I was really surprised to see this article on the Australian television series Miss Fisher’s Murder Mysteries.  Primarily I was surprised because a mainstream blog had developed an entire article to one of the obscure costume dramas that only people who subscribe to Acorn TV seem to know about.

(Note:  Miss Fisher’s Murder Mysteries is a murder mystery show set in Australia in the 1920s.  It features a firebrand flapper/female detective who helps the police solve murders, whether they want her to help or not!)

I tend not to read netflix reviews, but it is a bit disappointing that people are still so narrow-minded.  Actually one of the first things I was pleasantly surprised to find in this series, was a female PI who philandered as much as much as all the male PIs.  It is a little bit unbelievable for an unmarried woman in the twenties, but also a bit believable (it’s the twenties!) and more importantly, more fun . . . this is fiction after all!  The show is light, upbeat, fashionable, and refreshingly devoid of slut-shaming characters . . . too bad that the audience seems to be making up for that last point and missing out on all the other good stuff!

In particular all these shallow Netflix reviewers are missing out on a show that has not only a great female character, but a bunch of great female characters and a great community in which these female characters can go about their business.  The women in this show do not fall into the old stereotypes of judging each other and being ‘catty.’  Rather they support each other and try to stand up for each other, even when they don’t really understand each other or agree with each other.  For example, Miss Fisher’s right-hand girl Dot, doesn’t really agree with her carefree lifestyle, but she tries not to judge and see all the great things about Miss Fisher and is grateful for her friendship, mentorship, and protection.  She even takes a page out of Miss Fisher’s book when her priest tells her she needs to dump her Protestant boyfriend (Ack! Kissing Protestants! The horror!).  Miss Fisher and Dot in turn help many other women, not by judging them and shaming them, but by just facing the facts and helping to stop suffering and injustice as best they can.

These two are supported by a cast of equally accepting male characters: Miss Fisher’s stodgy but dreamy police Inspector, Dot’s Protestant police constable, their reliable housekeeper Mr. Butler, and two handymen.  These men recognize these women as being somewhat anomalous but try their best to understand their unique ways and support them in their quests for justice.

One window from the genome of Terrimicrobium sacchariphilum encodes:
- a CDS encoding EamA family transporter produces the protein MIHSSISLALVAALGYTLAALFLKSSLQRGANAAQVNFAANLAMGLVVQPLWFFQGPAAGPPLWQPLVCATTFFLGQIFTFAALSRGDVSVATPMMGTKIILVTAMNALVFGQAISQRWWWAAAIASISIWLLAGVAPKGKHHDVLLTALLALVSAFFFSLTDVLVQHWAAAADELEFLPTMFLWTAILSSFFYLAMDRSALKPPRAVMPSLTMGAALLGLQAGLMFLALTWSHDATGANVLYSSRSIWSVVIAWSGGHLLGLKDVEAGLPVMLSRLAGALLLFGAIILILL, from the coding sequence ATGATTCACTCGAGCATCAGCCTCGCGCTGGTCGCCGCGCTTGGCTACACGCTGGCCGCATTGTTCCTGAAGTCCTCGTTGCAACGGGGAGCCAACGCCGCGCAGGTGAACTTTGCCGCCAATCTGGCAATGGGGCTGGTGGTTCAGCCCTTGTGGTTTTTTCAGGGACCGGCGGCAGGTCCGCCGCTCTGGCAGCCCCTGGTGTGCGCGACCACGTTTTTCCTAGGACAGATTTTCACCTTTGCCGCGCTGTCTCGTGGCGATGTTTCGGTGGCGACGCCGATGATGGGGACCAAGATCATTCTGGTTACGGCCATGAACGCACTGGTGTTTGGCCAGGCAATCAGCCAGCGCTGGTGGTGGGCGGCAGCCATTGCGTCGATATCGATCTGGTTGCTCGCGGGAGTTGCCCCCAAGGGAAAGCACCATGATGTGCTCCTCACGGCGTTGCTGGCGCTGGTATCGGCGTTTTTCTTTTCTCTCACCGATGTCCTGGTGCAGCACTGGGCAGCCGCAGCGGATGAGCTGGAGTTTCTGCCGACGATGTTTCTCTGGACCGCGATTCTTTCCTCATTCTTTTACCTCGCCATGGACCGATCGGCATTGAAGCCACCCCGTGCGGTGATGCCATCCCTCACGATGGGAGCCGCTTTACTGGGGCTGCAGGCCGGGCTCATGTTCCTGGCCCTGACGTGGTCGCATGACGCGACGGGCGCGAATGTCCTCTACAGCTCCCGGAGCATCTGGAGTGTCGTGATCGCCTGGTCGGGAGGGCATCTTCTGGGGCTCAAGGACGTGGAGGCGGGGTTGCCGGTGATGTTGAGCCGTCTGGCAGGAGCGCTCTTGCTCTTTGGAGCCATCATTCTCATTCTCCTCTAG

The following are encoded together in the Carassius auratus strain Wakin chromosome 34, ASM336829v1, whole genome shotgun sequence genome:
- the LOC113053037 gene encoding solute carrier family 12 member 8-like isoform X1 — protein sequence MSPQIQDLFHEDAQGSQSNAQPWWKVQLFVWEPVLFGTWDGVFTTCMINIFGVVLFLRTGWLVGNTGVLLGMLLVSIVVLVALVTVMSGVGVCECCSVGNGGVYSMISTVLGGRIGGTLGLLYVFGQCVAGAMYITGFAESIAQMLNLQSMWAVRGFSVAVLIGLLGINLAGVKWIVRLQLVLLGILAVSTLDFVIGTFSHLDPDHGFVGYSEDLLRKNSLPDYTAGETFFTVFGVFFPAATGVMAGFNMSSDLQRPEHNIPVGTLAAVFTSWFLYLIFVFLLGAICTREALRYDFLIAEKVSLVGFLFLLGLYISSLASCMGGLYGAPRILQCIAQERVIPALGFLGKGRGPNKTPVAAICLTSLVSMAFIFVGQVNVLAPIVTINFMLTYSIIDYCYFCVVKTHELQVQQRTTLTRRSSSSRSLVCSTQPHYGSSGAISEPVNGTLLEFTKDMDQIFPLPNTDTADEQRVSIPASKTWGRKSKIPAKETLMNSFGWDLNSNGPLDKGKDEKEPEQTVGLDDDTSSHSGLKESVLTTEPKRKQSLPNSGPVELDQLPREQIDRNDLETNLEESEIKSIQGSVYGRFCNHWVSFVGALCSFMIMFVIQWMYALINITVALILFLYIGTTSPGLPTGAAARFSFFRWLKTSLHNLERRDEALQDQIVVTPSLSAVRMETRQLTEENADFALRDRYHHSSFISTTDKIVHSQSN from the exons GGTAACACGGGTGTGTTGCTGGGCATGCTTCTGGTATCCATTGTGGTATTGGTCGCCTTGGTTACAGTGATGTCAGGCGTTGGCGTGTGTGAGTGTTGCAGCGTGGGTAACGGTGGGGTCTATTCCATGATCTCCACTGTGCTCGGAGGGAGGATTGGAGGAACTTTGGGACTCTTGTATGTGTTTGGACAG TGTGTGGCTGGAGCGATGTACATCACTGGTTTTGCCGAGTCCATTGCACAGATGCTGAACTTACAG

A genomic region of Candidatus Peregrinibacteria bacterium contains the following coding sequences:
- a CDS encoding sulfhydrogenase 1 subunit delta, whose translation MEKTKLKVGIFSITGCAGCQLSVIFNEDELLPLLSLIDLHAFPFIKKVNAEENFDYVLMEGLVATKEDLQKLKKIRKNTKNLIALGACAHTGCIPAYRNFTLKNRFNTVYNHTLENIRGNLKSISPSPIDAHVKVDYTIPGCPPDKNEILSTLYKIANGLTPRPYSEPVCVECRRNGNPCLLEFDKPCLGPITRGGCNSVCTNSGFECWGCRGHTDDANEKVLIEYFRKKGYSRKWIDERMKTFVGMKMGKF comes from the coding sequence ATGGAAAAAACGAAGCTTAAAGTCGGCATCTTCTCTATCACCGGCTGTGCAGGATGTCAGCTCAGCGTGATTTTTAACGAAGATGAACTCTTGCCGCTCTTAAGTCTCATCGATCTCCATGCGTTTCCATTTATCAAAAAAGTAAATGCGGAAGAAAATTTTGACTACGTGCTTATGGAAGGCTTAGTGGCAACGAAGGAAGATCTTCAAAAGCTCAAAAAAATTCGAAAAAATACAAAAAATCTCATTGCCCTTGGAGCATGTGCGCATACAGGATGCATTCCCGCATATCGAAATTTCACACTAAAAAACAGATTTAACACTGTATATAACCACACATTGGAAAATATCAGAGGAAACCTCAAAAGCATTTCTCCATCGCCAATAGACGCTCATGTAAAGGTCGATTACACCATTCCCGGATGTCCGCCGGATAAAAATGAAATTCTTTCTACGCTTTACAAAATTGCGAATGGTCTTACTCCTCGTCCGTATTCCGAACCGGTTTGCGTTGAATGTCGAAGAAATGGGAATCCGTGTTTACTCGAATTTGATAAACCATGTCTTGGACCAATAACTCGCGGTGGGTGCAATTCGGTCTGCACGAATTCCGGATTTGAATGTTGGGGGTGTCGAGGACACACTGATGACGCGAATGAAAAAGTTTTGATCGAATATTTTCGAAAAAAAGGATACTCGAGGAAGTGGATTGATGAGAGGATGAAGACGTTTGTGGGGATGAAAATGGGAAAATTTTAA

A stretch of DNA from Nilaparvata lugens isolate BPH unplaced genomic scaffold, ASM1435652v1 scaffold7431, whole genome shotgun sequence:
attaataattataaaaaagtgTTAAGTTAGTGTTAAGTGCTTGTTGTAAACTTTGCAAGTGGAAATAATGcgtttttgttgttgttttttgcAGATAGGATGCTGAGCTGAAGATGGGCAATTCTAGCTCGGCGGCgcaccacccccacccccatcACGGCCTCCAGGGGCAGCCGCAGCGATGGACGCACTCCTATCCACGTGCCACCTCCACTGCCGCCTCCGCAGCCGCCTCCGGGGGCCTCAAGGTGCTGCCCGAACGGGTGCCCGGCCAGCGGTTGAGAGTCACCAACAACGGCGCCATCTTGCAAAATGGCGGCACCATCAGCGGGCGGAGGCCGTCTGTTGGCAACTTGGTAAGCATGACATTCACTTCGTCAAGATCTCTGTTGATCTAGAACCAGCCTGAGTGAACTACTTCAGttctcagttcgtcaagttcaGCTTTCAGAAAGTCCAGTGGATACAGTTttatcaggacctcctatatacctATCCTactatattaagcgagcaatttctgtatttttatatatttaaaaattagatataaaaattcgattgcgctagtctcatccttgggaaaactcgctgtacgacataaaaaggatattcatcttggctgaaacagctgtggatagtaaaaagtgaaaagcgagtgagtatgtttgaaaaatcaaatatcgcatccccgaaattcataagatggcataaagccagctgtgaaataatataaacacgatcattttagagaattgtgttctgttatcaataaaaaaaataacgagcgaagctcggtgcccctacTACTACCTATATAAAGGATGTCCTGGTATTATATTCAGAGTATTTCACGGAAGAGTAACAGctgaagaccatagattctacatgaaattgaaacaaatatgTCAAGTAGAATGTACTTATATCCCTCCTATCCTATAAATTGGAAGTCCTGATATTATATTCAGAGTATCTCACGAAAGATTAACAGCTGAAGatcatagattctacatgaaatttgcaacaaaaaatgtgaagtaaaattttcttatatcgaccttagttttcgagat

But finally, the other great thing about this series is that it showcase women’s history in a refreshing way, in that it actually shows women lives.  I love costume dramas but am continually frustrated by them because so often lazy writers seem to thing that prior to WWII (if you are lucky) women were either mothers or prostitutes.  I know that career opportunities have historically been limited for women, but they seriously still did manage to do other things than be burdened by children or have sex with men for money (and no, managing a brothel does not count!).  This show actually shows women doing other things!  Perhaps a lady detective is a bit of stretch, but in this show women serve as domestic help, women work in factories, women are nurses and physicians, women write for women’s periodicals, women manage companies, women run schools, women manage cocaine smuggling rings, women are performers, women are part of the communist movement, women are pickpockets . . . and that is only about half way through the first season.  It is refreshing to see women’s history sneaking onto the screen!

Some other television series that I’ve been enjoying for this reason: Bomb Girls (Canadian), Land Girls (UK), The Hour (UK), Call the Midwife (UK).  I don’t mean to imply by this list that there are no American shows that do this, I just watch a lot of British stuff.

If anyone has any suggestions of what to add to this list please let me know!